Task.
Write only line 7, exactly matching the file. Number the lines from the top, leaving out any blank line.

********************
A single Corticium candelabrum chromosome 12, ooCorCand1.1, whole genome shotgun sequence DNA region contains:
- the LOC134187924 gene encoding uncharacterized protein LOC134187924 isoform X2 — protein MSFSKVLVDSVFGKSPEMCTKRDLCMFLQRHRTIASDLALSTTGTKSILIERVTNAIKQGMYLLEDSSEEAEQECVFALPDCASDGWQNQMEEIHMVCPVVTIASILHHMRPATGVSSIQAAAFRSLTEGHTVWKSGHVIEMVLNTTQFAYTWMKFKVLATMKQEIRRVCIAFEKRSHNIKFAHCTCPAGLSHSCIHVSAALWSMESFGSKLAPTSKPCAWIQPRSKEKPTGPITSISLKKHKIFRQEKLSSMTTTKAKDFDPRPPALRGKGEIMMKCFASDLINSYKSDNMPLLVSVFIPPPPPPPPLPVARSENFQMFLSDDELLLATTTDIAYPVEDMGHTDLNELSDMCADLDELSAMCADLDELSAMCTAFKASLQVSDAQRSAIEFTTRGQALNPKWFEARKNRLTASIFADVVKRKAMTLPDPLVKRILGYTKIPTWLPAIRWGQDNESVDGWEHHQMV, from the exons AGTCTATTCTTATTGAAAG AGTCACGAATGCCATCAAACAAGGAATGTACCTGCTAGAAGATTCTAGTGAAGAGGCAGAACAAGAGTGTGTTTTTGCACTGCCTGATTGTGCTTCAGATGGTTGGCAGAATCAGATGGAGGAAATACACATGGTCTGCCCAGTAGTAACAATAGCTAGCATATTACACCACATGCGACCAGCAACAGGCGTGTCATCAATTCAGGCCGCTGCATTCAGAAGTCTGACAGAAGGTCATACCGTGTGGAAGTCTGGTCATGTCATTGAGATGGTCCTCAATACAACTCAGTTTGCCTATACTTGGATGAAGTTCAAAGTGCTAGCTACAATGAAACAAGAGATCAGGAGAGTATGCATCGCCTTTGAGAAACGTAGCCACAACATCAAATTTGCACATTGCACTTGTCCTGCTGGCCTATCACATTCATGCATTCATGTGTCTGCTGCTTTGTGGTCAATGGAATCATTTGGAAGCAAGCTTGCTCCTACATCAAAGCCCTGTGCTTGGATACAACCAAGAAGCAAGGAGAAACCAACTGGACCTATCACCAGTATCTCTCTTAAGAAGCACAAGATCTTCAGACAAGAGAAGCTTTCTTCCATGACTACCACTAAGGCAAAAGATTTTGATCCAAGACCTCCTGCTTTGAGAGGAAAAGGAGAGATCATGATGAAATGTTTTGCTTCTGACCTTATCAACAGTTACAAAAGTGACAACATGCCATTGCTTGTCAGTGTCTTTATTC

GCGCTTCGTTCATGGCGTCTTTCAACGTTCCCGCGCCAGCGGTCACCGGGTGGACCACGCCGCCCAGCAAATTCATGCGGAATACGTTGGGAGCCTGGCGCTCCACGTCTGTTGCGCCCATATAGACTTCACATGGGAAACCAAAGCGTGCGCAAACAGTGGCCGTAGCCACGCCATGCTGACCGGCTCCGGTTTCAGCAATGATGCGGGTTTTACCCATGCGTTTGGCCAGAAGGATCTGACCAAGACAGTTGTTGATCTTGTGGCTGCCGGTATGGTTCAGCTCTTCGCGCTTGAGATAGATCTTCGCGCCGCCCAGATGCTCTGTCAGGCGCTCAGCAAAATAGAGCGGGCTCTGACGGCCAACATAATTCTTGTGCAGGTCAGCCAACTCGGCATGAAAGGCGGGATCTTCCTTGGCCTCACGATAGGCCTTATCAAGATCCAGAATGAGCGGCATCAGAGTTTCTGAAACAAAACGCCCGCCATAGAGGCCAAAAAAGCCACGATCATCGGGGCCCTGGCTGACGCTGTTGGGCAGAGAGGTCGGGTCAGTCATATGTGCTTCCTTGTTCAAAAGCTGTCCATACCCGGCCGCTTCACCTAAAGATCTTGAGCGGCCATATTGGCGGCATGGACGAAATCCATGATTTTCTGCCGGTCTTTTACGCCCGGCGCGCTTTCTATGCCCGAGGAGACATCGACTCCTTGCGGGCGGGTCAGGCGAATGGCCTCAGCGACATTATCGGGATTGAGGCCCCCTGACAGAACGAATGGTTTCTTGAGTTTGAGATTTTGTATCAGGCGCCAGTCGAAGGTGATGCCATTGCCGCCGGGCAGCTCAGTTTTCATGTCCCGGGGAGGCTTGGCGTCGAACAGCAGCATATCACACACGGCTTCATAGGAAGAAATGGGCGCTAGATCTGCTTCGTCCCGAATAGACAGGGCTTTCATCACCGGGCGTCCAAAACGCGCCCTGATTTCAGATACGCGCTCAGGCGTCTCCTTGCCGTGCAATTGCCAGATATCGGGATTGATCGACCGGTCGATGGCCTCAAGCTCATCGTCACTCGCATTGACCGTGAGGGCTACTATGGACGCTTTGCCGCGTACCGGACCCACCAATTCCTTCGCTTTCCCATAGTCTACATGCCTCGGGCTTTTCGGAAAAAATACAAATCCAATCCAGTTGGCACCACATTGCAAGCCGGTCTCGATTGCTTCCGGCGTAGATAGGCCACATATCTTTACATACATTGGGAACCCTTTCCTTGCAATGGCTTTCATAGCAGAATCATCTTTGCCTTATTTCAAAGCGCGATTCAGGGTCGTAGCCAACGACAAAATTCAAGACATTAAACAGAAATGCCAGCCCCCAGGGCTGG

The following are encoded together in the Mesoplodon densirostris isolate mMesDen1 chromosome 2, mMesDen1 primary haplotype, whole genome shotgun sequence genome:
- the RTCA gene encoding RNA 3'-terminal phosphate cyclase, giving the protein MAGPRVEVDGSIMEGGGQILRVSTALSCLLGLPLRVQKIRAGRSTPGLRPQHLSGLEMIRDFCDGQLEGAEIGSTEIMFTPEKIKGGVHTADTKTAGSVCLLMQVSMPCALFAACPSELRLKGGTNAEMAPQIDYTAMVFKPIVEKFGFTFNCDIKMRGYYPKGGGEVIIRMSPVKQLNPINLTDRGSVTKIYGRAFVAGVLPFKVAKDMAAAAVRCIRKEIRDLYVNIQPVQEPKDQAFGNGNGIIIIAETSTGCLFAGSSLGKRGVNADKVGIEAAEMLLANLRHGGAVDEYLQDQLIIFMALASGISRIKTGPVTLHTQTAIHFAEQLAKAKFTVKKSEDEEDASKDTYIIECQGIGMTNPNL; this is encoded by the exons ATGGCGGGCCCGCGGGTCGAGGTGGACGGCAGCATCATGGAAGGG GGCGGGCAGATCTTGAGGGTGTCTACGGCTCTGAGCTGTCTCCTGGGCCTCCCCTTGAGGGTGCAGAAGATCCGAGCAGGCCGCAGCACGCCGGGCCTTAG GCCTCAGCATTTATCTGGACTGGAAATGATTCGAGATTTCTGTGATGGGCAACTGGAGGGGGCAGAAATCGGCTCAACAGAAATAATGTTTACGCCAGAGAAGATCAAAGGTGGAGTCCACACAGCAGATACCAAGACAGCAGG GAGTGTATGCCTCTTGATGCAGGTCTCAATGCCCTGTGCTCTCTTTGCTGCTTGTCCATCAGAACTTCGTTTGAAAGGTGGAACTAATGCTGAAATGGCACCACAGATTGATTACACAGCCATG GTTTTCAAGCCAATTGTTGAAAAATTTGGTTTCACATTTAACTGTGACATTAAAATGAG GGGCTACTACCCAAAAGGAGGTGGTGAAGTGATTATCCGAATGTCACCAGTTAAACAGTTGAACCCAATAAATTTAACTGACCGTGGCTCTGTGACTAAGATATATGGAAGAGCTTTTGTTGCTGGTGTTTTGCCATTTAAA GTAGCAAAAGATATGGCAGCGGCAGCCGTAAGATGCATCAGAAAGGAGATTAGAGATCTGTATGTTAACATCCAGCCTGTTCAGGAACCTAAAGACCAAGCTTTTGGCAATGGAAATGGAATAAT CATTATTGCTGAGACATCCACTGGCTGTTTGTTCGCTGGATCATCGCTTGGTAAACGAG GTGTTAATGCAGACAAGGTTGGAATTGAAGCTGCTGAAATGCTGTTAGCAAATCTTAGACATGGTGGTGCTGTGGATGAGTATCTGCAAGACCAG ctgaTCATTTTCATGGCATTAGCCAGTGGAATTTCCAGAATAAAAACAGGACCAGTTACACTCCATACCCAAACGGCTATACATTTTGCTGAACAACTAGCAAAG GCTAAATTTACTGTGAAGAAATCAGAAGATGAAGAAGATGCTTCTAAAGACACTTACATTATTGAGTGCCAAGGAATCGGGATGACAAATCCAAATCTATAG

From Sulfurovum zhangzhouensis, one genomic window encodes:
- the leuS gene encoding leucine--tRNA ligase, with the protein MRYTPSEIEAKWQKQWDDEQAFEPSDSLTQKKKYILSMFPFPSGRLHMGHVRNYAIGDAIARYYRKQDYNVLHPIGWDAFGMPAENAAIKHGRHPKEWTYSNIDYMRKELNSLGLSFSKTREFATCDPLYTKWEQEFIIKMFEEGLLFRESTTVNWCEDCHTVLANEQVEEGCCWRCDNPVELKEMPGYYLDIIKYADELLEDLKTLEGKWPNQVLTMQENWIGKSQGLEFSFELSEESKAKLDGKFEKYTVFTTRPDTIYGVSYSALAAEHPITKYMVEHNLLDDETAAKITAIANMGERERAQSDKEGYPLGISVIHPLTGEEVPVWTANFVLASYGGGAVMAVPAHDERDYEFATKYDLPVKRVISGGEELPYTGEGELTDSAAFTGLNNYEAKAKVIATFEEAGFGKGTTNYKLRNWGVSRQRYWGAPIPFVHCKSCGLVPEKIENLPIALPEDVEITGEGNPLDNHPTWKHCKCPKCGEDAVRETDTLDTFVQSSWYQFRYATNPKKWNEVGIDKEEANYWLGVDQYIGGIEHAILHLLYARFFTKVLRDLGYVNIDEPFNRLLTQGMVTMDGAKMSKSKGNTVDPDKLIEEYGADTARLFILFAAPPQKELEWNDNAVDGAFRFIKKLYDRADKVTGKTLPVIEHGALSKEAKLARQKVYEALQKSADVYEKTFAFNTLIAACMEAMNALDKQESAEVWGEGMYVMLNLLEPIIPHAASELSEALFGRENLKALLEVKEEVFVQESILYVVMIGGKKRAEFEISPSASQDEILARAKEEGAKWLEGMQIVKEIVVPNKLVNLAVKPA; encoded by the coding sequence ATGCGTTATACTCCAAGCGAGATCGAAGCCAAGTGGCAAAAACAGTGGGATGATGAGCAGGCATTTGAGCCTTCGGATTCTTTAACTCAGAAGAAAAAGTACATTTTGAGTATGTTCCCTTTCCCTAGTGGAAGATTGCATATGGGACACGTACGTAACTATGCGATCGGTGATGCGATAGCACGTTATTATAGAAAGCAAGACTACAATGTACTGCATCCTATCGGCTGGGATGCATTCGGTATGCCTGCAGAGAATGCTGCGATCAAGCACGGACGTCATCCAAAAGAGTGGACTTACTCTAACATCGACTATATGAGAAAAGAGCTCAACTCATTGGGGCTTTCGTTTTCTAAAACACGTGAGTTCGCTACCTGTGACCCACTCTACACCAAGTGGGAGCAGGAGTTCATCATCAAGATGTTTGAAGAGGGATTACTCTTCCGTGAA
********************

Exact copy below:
- the leuS gene encoding leucine--tRNA ligase, with the protein MRYTPSEIEAKWQKQWDDEQAFEPSDSLTQKKKYILSMFPFPSGRLHMGHVRNYAIGDAIARYYRKQDYNVLHPIGWDAFGMPAENAAIKHGRHPKEWTYSNIDYMRKELNSLGLSFSKTREFATCDPLYTKWEQEFIIKMFEEGLLFRESTTVNWCEDCHTVLANEQVEEGCCWRCDNPVELKEMPGYYLDIIKYADELLEDLKTLEGKWPNQVLTMQENWIGKSQGLEFSFELSEESKAKLDGKFEKYTVFTTRPDTIYGVSYSALAAEHPITKYMVEHNLLDDETAAKITAIANMGERERAQSDKEGYPLGISVIHPLTGEEVPVWTANFVLASYGGGAVMAVPAHDERDYEFATKYDLPVKRVISGGEELPYTGEGELTDSAAFTGLNNYEAKAKVIATFEEAGFGKGTTNYKLRNWGVSRQRYWGAPIPFVHCKSCGLVPEKIENLPIALPEDVEITGEGNPLDNHPTWKHCKCPKCGEDAVRETDTLDTFVQSSWYQFRYATNPKKWNEVGIDKEEANYWLGVDQYIGGIEHAILHLLYARFFTKVLRDLGYVNIDEPFNRLLTQGMVTMDGAKMSKSKGNTVDPDKLIEEYGADTARLFILFAAPPQKELEWNDNAVDGAFRFIKKLYDRADKVTGKTLPVIEHGALSKEAKLARQKVYEALQKSADVYEKTFAFNTLIAACMEAMNALDKQESAEVWGEGMYVMLNLLEPIIPHAASELSEALFGRENLKALLEVKEEVFVQESILYVVMIGGKKRAEFEISPSASQDEILARAKEEGAKWLEGMQIVKEIVVPNKLVNLAVKPA; encoded by the coding sequence ATGCGTTATACTCCAAGCGAGATCGAAGCCAAGTGGCAAAAACAGTGGGATGATGAGCAGGCATTTGAGCCTTCGGATTCTTTAACTCAGAAGAAAAAGTACATTTTGAGTATGTTCCCTTTCCCTAGTGGAAGATTGCATATGGGACACGTACGTAACTATGCGATCGGTGATGCGATAGCACGTTATTATAGAAAGCAAGACTACAATGTACTGCATCCTATCGGCTGGGATGCATTCGGTATGCCTGCAGAGAATGCTGCGATCAAGCACGGACGTCATCCAAAAGAGTGGACTTACTCTAACATCGACTATATGAGAAAAGAGCTCAACTCATTGGGGCTTTCGTTTTCTAAAACACGTGAGTTCGCTACCTGTGACCCACTCTACACCAAGTGGGAGCAGGAGTTCATCATCAAGATGTTTGAAGAGGGATTACTCTTCCGTGAA